28 May 2010

Articles of Faith: Parameters of the Last Ark — Pt. 3

(cont'd from previous posts)

Imagine this: You are a youngish person in, say, the prime of your life. Your doctor informs you that, through some mysterious, though infallible process he has determined that you have exactly two years to live—no more, no less. This is your certain destiny. There is no escaping this fate. What do you do?

End of life counselors might tell you: (1) to put your affairs in order; (2) to go to your loved ones and ask their forgiveness for whatever indiscretions you might have committed; (3) then to so forgive them; (4) to tell them you love them: (5) to thank them; and (6) to say 'good-bye'. Something like that. All well and good.

Your friends might tell you to come up with some sort of 'bucket list' of things you want to do before you die. Your own personal bucket list might include things like parachuting or climbing Mt. Everest or bedding a supermodel or tracking down and killing bin Laden or reading Proust or making sure your progeny are in good hands.

But beyond that, wouldn't you want to use the time you had left to come up with some sort of project? Something concrete to accomplish before the end arrives?

For example, you might pour your remaining time into finding a remedy for whatever it is that is going to kill you so that others might not suffer the same fate—on the off chance that you might, if successful, find some way of escaping your fate and possibly even save yourself.

It needn't be a positive project either. You might also opt to destroy all your belongings or go on a crime spree or seek revenge against people who've slighted you or create problems that make the lives of your loved ones worse or even devise some fiendish way to destroy your own life sooner.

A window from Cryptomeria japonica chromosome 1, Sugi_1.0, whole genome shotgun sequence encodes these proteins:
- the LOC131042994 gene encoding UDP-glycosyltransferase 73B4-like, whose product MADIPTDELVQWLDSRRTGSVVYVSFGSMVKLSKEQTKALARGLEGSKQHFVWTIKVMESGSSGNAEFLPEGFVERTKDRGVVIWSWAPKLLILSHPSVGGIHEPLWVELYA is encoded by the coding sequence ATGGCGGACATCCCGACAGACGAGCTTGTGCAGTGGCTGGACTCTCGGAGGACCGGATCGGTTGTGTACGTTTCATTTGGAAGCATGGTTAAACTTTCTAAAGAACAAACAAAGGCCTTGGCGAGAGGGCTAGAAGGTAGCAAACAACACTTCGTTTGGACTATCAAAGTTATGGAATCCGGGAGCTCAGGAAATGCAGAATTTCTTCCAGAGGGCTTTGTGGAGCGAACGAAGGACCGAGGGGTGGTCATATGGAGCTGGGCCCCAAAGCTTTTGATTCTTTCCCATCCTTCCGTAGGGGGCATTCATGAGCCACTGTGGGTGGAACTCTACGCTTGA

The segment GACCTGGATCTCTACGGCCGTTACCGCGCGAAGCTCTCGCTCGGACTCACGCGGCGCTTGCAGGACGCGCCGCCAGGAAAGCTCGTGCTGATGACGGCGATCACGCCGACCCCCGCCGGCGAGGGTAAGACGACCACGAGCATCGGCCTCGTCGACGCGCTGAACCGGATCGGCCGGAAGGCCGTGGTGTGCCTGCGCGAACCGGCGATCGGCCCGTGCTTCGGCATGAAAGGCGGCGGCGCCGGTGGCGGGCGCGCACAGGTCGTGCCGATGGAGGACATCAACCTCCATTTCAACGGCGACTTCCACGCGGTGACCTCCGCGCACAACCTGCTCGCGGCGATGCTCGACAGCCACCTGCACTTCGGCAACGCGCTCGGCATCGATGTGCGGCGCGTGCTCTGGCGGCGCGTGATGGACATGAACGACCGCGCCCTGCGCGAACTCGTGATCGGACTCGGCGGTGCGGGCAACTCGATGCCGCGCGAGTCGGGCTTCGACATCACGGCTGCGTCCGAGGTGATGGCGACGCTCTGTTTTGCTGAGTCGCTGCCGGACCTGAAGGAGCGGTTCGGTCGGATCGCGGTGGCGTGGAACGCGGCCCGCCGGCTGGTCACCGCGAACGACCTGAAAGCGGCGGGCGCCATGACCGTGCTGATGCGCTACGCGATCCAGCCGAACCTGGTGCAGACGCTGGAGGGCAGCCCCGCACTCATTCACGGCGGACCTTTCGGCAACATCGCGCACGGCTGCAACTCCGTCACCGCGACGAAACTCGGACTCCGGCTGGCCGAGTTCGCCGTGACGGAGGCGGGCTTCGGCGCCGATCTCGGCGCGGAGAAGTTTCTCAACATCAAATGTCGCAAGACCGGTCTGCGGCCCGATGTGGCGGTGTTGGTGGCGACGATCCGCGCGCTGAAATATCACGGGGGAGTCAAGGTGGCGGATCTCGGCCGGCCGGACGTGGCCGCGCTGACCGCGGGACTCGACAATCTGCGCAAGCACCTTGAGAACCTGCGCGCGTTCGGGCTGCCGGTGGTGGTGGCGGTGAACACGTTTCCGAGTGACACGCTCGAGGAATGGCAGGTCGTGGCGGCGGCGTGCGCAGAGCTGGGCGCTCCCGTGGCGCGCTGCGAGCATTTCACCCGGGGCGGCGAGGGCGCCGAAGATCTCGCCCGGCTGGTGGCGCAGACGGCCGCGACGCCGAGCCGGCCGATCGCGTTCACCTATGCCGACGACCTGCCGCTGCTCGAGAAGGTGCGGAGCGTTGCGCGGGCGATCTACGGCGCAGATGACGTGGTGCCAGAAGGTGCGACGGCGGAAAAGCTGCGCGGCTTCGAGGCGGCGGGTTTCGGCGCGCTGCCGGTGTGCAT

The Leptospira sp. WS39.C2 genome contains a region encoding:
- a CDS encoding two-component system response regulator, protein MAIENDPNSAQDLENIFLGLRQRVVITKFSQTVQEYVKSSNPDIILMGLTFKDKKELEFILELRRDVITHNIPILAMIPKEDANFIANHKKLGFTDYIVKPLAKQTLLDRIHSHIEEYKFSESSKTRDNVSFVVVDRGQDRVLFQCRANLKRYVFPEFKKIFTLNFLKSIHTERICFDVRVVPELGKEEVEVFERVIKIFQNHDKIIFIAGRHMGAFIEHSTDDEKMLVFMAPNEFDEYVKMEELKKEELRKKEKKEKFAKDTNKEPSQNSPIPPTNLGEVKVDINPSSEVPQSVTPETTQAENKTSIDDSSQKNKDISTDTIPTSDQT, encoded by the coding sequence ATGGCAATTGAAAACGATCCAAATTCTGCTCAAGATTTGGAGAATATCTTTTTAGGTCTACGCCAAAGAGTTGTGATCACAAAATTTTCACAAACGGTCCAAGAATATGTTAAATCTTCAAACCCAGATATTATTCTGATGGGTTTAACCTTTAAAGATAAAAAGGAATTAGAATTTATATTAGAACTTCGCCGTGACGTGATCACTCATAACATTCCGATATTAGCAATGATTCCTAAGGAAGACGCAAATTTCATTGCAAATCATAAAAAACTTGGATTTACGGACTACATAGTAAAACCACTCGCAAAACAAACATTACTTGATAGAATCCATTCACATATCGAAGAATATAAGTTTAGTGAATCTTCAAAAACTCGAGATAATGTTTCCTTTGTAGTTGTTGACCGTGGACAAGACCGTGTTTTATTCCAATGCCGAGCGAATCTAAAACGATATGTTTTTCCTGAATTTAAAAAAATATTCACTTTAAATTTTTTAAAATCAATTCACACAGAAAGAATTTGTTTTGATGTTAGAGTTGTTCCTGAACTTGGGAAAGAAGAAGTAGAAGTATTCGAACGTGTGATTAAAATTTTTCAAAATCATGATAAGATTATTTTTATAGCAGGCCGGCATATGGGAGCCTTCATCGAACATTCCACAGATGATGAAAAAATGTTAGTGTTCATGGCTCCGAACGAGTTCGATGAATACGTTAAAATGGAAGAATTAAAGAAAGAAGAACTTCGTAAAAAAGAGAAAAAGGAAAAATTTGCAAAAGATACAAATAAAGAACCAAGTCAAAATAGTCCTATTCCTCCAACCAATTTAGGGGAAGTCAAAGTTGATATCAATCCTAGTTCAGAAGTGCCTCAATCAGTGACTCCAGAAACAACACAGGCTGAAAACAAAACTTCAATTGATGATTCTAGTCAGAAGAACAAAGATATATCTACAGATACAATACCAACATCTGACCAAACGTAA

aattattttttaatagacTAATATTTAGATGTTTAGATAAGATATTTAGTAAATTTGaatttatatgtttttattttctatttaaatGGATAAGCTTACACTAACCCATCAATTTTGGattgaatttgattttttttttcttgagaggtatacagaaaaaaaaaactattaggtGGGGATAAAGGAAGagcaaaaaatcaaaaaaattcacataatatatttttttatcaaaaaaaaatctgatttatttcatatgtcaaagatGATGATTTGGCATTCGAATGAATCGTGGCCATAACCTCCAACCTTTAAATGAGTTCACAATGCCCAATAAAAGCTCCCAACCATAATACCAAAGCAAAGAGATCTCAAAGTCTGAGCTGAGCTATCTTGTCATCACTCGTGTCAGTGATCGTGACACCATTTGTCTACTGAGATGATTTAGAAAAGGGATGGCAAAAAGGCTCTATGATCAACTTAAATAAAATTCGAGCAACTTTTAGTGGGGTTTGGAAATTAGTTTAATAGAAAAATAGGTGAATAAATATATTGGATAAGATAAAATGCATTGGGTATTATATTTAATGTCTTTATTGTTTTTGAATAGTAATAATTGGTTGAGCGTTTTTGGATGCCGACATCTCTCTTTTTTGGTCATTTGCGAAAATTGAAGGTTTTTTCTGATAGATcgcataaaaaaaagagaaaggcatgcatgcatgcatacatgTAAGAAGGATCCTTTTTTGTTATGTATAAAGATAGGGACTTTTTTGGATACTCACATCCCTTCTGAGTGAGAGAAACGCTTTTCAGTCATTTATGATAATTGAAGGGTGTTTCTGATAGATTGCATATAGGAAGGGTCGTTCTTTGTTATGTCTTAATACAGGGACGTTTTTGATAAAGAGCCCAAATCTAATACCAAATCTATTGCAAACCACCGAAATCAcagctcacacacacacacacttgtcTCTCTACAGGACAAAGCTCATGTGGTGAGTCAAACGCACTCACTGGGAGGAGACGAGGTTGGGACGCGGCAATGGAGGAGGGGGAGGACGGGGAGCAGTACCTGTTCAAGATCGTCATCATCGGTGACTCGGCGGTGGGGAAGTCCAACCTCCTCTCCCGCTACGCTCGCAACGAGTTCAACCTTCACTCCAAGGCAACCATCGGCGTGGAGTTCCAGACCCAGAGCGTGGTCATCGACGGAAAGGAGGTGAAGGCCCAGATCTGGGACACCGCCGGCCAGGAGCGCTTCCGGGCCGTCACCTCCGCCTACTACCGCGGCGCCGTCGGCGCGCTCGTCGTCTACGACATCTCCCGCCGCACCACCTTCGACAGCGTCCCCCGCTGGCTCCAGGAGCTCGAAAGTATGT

It depends on who you are.

These are all 'projects', things you might want to do before you croak, but by no means an exhaustive list. Of course, you wouldn't necessarily have to have some sort of 'to do' list. You could just sit around and weep and moan about how unfortunate you are or turn inward and attempt to contemplate the meaning(-lessness) of it all. You could even pretend that you didn't have such a death sentence hanging over your head and just go on living your life the way you always have—purposeless and desperate, as if you're going to live forever. In denial. That wouldn't forestall things—and at some deep level you would know that.

Understanding that this is everyone's predicament, at some level, is what it means to be human. At some level we all know this; we all realize we are each of us mortal and, presumably, our animal friends do not. The attempt to deal with this realization and its accompanying sense of loss—the profound, existential sadness that comes with this blunt realization—was, if you'll recall, the theme I emphasized in my series of literary readings: Ur-story. In fact, it gave us a workable definition for getting at the essence of the works we were examining.

But more than that—more, that is, than the fate of each of us as individuals—this is the predicament of humanity and of life on Earth as we know it. (This was the notion I explored in the earlier posts in this series.)

That leaves us with the question: Do the same rules apply? How do we, as a species, cope with having to say goodbye to life and all that? Is there a 'bucket list' for us as a species? For life itself, for that matter? Something we need to accomplish? Something we were meant to accomplish? Something we want to leave as a legacy? A mark we can make in the vastness of the universe?

Shouldn't there be?

(to be continued)

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